Since Daedalus had to prep Icarus’s jet for take off Icarus was to go first his father kissed his son and told him that he would be okay and that he would see him soon. As Icarus took off Daedalus found he was wiping tears from his eyes. He had never been so proud of his son as he was at that moment. Suddenly the clouds slowly cleared as Icarus took to the sky it was almost as if the heavens wanted to awake to watch his son become a true man. In the excitement Icarus started going higher and higher in his jet. He got so wrapped up in the moment he forgot what his father had warned him about, and as the sun got brighter and brighter the heat hitting the jet was increasing rapidly. As Icarus stared out to the open sky he saw gray drops of paint sliding down the windshield when he realized what he had done he tried to lower his jet. As Daedalus saw what was happening in the distance he heard the sound of more than ten jets heading towards the base. He cried out to his son and in less then a second, fire and smoke filled the sky and the only trace left of his son was a cloud of black smoke.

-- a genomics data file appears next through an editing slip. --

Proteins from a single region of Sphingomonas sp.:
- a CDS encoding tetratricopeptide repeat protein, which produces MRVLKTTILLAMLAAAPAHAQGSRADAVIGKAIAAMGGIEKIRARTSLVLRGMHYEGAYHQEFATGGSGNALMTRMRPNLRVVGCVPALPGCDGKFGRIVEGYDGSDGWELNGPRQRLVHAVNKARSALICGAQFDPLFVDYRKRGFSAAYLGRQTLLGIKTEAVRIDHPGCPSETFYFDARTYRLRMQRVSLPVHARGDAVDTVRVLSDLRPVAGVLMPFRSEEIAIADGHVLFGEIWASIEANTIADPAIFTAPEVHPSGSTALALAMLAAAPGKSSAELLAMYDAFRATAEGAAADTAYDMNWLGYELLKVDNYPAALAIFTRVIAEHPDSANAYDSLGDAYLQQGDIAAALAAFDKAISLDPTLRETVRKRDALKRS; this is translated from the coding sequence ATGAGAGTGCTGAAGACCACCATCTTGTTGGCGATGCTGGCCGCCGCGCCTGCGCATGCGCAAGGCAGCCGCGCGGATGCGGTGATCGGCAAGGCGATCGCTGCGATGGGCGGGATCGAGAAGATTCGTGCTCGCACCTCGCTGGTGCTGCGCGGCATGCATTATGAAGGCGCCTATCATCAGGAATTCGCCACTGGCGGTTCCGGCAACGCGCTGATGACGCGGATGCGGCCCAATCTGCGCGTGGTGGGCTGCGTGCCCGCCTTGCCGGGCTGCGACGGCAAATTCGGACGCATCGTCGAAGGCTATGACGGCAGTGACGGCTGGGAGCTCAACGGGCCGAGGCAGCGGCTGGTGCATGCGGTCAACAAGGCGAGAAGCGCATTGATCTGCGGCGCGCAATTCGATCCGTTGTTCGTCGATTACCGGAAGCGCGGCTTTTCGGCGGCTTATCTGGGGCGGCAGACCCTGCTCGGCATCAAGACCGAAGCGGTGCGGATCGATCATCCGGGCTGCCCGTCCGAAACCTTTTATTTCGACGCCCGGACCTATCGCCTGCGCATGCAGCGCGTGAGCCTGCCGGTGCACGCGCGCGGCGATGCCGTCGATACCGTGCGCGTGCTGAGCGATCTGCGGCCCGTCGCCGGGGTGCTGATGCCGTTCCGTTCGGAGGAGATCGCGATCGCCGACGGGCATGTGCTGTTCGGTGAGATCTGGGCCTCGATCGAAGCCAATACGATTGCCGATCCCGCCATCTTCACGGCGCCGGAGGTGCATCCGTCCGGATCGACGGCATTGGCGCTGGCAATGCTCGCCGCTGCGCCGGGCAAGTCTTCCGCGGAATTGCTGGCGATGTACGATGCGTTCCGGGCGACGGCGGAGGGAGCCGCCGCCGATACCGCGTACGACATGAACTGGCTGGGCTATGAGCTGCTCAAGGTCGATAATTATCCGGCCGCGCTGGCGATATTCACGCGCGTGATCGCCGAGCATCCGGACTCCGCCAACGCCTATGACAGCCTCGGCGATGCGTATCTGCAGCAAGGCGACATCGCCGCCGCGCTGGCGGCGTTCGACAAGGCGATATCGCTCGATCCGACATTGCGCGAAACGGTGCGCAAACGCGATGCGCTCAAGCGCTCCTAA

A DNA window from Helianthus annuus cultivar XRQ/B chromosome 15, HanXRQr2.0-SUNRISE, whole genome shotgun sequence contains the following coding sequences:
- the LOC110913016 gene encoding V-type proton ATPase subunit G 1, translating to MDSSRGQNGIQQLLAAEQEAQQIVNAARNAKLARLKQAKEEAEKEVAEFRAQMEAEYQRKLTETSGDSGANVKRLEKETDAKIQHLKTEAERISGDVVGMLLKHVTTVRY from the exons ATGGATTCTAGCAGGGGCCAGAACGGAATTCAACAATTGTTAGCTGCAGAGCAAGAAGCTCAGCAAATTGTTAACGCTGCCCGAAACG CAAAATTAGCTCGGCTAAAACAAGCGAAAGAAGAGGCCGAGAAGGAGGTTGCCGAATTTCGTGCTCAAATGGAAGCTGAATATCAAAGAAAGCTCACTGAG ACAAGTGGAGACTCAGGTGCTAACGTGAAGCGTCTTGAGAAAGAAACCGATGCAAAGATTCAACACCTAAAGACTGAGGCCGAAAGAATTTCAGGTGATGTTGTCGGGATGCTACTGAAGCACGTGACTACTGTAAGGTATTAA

As the other jets circled over the base Daedalus thought of what he had done and fell to his knees sobbing, because he let jealousy, envy, and anger get the best of him he made a terrible mistake and took the life of a son away from its parent, and the gods had decided to return the favor. The sky darkened and although the sound of the jets was roaring all around him, it was as if the whole world had been muted, the sound and noise were gone all that remained was the drops of rain and wind that was pounding against his body . As he looked to the sky trying to find an answer to why his son was punished for his wrong doing, balls of black, orange, and red smoke began to fall towards the ground. When Daedalus realized that this was the end that he would not have to bare the pain any longer he smiled to the sky and said to his son in heaven. "I’ll see you soon my son, ill see you soon".

Tzivia H said...

Tzivia Halperin
AP Lit
Mr. Gallagher
October 5, 2008

Story of Icarus, as told in the style of Faulkner